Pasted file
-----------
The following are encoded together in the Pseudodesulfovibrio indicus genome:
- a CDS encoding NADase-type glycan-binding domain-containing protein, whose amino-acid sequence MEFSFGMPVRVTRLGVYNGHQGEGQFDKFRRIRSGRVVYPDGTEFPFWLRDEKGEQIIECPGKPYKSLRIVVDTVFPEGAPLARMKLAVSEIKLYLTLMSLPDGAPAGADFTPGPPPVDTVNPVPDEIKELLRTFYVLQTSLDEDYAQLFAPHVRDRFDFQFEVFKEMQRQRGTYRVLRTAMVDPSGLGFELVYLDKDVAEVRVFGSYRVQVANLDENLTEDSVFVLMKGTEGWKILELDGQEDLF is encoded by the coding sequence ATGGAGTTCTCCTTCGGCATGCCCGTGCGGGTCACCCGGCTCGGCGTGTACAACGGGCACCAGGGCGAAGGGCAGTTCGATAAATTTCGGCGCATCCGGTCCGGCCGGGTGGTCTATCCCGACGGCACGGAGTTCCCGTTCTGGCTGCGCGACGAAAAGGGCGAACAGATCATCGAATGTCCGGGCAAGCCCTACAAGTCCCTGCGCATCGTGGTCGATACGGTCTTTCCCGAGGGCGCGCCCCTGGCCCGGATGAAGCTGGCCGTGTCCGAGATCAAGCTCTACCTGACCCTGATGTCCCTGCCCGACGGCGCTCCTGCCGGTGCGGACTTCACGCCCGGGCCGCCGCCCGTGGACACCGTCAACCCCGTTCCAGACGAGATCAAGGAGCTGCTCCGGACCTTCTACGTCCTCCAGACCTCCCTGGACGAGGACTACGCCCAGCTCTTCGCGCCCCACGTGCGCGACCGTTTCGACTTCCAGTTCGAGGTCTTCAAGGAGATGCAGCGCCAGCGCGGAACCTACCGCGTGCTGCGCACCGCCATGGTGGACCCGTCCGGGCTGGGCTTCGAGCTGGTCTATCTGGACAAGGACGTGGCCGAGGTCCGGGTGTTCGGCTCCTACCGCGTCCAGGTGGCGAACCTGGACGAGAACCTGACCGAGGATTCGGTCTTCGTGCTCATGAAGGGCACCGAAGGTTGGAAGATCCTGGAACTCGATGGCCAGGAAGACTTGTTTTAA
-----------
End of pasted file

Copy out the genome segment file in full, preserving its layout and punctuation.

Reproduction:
The following are encoded together in the Pseudodesulfovibrio indicus genome:
- a CDS encoding NADase-type glycan-binding domain-containing protein, whose amino-acid sequence MEFSFGMPVRVTRLGVYNGHQGEGQFDKFRRIRSGRVVYPDGTEFPFWLRDEKGEQIIECPGKPYKSLRIVVDTVFPEGAPLARMKLAVSEIKLYLTLMSLPDGAPAGADFTPGPPPVDTVNPVPDEIKELLRTFYVLQTSLDEDYAQLFAPHVRDRFDFQFEVFKEMQRQRGTYRVLRTAMVDPSGLGFELVYLDKDVAEVRVFGSYRVQVANLDENLTEDSVFVLMKGTEGWKILELDGQEDLF is encoded by the coding sequence ATGGAGTTCTCCTTCGGCATGCCCGTGCGGGTCACCCGGCTCGGCGTGTACAACGGGCACCAGGGCGAAGGGCAGTTCGATAAATTTCGGCGCATCCGGTCCGGCCGGGTGGTCTATCCCGACGGCACGGAGTTCCCGTTCTGGCTGCGCGACGAAAAGGGCGAACAGATCATCGAATGTCCGGGCAAGCCCTACAAGTCCCTGCGCATCGTGGTCGATACGGTCTTTCCCGAGGGCGCGCCCCTGGCCCGGATGAAGCTGGCCGTGTCCGAGATCAAGCTCTACCTGACCCTGATGTCCCTGCCCGACGGCGCTCCTGCCGGTGCGGACTTCACGCCCGGGCCGCCGCCCGTGGACACCGTCAACCCCGTTCCAGACGAGATCAAGGAGCTGCTCCGGACCTTCTACGTCCTCCAGACCTCCCTGGACGAGGACTACGCCCAGCTCTTCGCGCCCCACGTGCGCGACCGTTTCGACTTCCAGTTCGAGGTCTTCAAGGAGATGCAGCGCCAGCGCGGAACCTACCGCGTGCTGCGCACCGCCATGGTGGACCCGTCCGGGCTGGGCTTCGAGCTGGTCTATCTGGACAAGGACGTGGCCGAGGTCCGGGTGTTCGGCTCCTACCGCGTCCAGGTGGCGAACCTGGACGAGAACCTGACCGAGGATTCGGTCTTCGTGCTCATGAAGGGCACCGAAGGTTGGAAGATCCTGGAACTCGATGGCCAGGAAGACTTGTTTTAA